by PIOTR GROTOWSKI
This is the article from the 1st volume of the archaelogical magazine Acta Militaria Medievalia, published a few years ago. All copies of the book were sold quite fast, so the publisher (Museum of Sanok and Polish Academy of Science), decided to put PDF version of the magazine on the web.
Below you’ll find the file for download with the article (PDF file compressed with rar). The file includes copyable text, you can later put into the translator on this site. Below you can read English summary of the paper.
The earliest historical sources describing the customs of Slavs are the accounts of Greek writers. The information on warfare customs may be found not only in the chroniclers’ accounts but also in military handbooks. Although treaties of this type are a continuation of ancient military writing and tend to imitate its forms, due to their utilitarian character they may be regarded as a particularly credible source for a historian. This category of texts may be divided into three groups according to their value for the studies of the weaponry and tactics of Slavs. The earliest treaties created until the mid 6th century and subsequent highly specialist handbooks on water combat, the art of siege, and the methods of harassing Arabs do not contain any significant knowledge on Slavs.
The second group consists mainly of two extensive treaties from the latter half of the first millennium: Strategikon, attributed to Emperor Maurice, and Tactics by Leon VI modelled on the former work. In both works the description of Slavonic Sklawoi and Antoi and the remarks on their military customs are a paraphrase of the description contained in Wars by Procopius of Caesarea [VII 14/25-26]. They describe the weapons of Slavs as consisting of javelins, bows, and small shields – the equipment of light armoured troops. The tactics of those tribes was limited to setting up ambushes, whilst in open fights they were defeated even by a less numerous enemy. On the one hand, such a picture is in sharp contrast to the knowledge about the excellently armed and armoured Avar, Persian and Bulgarian troops, while on the other, it appears to confirm the opinions about the peaceful character of Slavs and their friendly attitude to strangers. Bearing this in mind, their successful confrontation with Byzantium in the Balkans in the 6th-7th centuries should be explained by the simultaneous involvement of Byzantium in the war against Persia, the decisive role played by the Avars remaining in coalition with Persians, and their numerical strength. The third group is made up of the latest treaties from the second half of the 10th and 11th centuries. They are much more precise in characterising the individual nations: Serbs, Bulgarians, and Ruthenians. They also differ in the realities described and in the details of descriptions. The most information is contained in the latest Byzantine military handbook – Strategikon by Kekaumenos (the 3rd quarter of the 11th cent). It is the result of its form, distinguishing it from the earlier treaties, which made frequent allusions to the examples taken from historical events, as well as from the family bonds of the author who probably came from Thessalia.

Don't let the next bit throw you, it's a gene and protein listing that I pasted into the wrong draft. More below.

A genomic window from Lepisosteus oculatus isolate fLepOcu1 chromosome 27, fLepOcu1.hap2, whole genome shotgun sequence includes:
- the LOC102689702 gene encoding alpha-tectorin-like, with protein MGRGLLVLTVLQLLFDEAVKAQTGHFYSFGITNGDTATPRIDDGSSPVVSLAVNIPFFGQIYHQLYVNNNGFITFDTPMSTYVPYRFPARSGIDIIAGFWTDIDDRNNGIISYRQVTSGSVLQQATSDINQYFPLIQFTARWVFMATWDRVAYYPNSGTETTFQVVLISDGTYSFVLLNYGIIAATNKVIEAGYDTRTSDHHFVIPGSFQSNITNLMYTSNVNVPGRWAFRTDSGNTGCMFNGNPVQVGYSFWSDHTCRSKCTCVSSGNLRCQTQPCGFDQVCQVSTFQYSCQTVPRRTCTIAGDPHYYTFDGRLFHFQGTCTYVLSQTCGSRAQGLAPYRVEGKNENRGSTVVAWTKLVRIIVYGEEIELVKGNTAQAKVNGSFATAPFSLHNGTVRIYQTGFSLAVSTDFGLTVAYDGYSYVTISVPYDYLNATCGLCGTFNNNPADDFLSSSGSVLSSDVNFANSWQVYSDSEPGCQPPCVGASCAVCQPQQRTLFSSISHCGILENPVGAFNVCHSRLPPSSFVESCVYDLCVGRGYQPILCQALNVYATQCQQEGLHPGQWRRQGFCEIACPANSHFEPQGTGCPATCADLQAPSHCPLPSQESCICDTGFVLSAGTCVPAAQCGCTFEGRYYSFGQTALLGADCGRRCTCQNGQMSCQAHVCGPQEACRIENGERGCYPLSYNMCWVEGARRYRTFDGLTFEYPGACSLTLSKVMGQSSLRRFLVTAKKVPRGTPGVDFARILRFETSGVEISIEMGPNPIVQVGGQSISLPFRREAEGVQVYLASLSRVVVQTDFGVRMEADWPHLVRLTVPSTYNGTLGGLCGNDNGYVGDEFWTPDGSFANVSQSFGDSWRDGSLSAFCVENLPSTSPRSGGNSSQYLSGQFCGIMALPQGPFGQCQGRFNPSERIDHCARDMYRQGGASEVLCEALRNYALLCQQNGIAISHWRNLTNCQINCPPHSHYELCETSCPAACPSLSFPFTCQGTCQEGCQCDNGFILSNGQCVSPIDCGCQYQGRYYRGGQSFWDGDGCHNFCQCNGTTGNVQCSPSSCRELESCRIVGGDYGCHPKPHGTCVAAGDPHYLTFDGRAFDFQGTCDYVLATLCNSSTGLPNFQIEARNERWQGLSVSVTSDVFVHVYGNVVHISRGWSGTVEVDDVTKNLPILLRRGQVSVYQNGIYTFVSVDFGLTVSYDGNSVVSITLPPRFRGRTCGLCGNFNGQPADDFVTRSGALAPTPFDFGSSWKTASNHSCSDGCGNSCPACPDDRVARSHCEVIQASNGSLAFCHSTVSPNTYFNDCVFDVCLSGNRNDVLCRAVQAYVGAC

Apart from the descriptions known from other sources, such as the siege of Thessaloniki by Alusianos in 1041, special attention should be paid to the reference of the use of hand-wielded Greek fire siphons by the Bulgarian defenders of the Moir castle against the besieging troops of Basil II. Both the fact of possessing technologically advanced weapons and other information conveyed by this group of treaties create, unlike in other contemporary handbooks, a picture of well armed and trained troops of individual Slavic states, whose military value was parallel to the Byzantine army. The difference between perceiving the military strength of Slavs in the handbooks from 6th/7th and 9th/10h centuries and in the latest treaties from the end of the 10th and 11th centuries indicates the changes in the art of war of that ethnic group, which is also confirmed by the archaeological material. The weaponry and tactics of the Slavic neighbours of the Empire changed substantially from their first appearance on the River Dunaj to the formation of independent states in the 10th cent., and were adapted to the warfare methods of their enemies.
Translated by Ireneusz Paternoga